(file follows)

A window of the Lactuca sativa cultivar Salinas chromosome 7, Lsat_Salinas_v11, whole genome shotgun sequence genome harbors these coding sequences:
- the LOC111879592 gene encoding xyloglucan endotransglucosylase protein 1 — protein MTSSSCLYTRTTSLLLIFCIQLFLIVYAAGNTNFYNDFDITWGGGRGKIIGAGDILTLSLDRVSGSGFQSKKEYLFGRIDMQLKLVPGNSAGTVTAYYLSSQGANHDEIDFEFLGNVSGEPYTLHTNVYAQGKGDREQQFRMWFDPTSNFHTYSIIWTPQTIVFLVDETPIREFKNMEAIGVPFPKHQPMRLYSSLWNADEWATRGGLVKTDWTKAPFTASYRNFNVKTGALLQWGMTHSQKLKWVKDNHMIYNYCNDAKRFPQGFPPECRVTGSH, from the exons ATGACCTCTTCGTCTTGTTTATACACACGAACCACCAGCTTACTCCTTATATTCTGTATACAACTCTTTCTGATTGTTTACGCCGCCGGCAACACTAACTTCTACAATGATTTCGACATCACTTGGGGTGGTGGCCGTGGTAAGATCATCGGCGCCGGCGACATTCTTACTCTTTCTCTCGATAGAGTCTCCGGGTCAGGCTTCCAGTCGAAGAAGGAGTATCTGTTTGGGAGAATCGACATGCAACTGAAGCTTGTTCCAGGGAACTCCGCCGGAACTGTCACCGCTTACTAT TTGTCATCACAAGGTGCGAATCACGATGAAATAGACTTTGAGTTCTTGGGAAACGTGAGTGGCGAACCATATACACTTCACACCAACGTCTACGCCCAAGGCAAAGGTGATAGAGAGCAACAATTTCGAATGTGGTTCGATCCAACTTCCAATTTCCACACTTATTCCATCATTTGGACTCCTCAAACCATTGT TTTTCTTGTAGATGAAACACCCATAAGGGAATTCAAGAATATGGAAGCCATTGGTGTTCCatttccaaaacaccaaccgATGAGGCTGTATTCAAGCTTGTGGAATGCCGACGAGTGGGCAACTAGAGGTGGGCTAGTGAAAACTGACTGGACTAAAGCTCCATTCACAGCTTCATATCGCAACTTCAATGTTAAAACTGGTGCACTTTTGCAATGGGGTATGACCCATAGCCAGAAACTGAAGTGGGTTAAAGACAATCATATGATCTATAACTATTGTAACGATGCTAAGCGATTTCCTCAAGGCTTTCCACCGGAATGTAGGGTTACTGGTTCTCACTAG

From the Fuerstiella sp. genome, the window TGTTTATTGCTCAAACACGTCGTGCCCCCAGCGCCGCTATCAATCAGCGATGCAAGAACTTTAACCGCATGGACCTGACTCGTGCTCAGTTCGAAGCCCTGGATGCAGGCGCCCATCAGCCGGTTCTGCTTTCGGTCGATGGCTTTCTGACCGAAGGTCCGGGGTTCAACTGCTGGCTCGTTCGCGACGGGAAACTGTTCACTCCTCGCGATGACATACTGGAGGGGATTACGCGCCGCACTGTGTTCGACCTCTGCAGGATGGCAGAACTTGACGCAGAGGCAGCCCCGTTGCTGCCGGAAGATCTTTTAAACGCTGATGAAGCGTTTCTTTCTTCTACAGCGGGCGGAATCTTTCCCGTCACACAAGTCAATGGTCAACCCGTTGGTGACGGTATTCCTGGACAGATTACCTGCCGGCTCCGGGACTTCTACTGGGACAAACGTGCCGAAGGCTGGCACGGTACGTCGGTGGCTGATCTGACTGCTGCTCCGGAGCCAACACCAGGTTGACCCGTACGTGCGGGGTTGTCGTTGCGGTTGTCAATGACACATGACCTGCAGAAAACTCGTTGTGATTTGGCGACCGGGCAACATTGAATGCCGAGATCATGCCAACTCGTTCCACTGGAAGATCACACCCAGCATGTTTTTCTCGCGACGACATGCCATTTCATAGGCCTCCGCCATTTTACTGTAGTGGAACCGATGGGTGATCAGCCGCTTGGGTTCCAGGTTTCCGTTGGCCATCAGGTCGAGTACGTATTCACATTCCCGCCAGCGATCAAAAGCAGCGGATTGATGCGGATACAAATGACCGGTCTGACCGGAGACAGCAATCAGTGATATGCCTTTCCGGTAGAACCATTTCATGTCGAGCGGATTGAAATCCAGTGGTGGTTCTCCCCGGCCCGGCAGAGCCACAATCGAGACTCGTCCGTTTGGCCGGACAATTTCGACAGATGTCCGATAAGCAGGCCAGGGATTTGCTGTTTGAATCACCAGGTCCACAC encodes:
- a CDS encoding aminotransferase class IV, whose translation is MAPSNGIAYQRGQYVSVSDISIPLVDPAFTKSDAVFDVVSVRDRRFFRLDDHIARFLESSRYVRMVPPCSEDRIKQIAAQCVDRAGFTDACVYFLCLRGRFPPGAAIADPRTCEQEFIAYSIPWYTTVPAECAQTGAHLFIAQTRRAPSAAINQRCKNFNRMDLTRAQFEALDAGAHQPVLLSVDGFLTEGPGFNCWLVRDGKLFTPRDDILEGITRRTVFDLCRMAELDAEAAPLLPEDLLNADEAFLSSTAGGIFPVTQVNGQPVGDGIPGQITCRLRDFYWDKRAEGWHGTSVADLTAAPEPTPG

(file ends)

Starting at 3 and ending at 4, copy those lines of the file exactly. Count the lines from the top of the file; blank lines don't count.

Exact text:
From the Fuerstiella sp. genome, the window TGTTTATTGCTCAAACACGTCGTGCCCCCAGCGCCGCTATCAATCAGCGATGCAAGAACTTTAACCGCATGGACCTGACTCGTGCTCAGTTCGAAGCCCTGGATGCAGGCGCCCATCAGCCGGTTCTGCTTTCGGTCGATGGCTTTCTGACCGAAGGTCCGGGGTTCAACTGCTGGCTCGTTCGCGACGGGAAACTGTTCACTCCTCGCGATGACATACTGGAGGGGATTACGCGCCGCACTGTGTTCGACCTCTGCAGGATGGCAGAACTTGACGCAGAGGCAGCCCCGTTGCTGCCGGAAGATCTTTTAAACGCTGATGAAGCGTTTCTTTCTTCTACAGCGGGCGGAATCTTTCCCGTCACACAAGTCAATGGTCAACCCGTTGGTGACGGTATTCCTGGACAGATTACCTGCCGGCTCCGGGACTTCTACTGGGACAAACGTGCCGAAGGCTGGCACGGTACGTCGGTGGCTGATCTGACTGCTGCTCCGGAGCCAACACCAGGTTGACCCGTACGTGCGGGGTTGTCGTTGCGGTTGTCAATGACACATGACCTGCAGAAAACTCGTTGTGATTTGGCGACCGGGCAACATTGAATGCCGAGATCATGCCAACTCGTTCCACTGGAAGATCACACCCAGCATGTTTTTCTCGCGACGACATGCCATTTCATAGGCCTCCGCCATTTTACTGTAGTGGAACCGATGGGTGATCAGCCGCTTGGGTTCCAGGTTTCCGTTGGCCATCAGGTCGAGTACGTATTCACATTCCCGCCAGCGATCAAAAGCAGCGGATTGATGCGGATACAAATGACCGGTCTGACCGGAGACAGCAATCAGTGATATGCCTTTCCGGTAGAACCATTTCATGTCGAGCGGATTGAAATCCAGTGGTGGTTCTCCCCGGCCCGGCAGAGCCACAATCGAGACTCGTCCGTTTGGCCGGACAATTTCGACAGATGTCCGATAAGCAGGCCAGGGATTTGCTGTTTGAATCACCAGGTCCACAC encodes:
- a CDS encoding aminotransferase class IV, whose translation is MAPSNGIAYQRGQYVSVSDISIPLVDPAFTKSDAVFDVVSVRDRRFFRLDDHIARFLESSRYVRMVPPCSEDRIKQIAAQCVDRAGFTDACVYFLCLRGRFPPGAAIADPRTCEQEFIAYSIPWYTTVPAECAQTGAHLFIAQTRRAPSAAINQRCKNFNRMDLTRAQFEALDAGAHQPVLLSVDGFLTEGPGFNCWLVRDGKLFTPRDDILEGITRRTVFDLCRMAELDAEAAPLLPEDLLNADEAFLSSTAGGIFPVTQVNGQPVGDGIPGQITCRLRDFYWDKRAEGWHGTSVADLTAAPEPTPG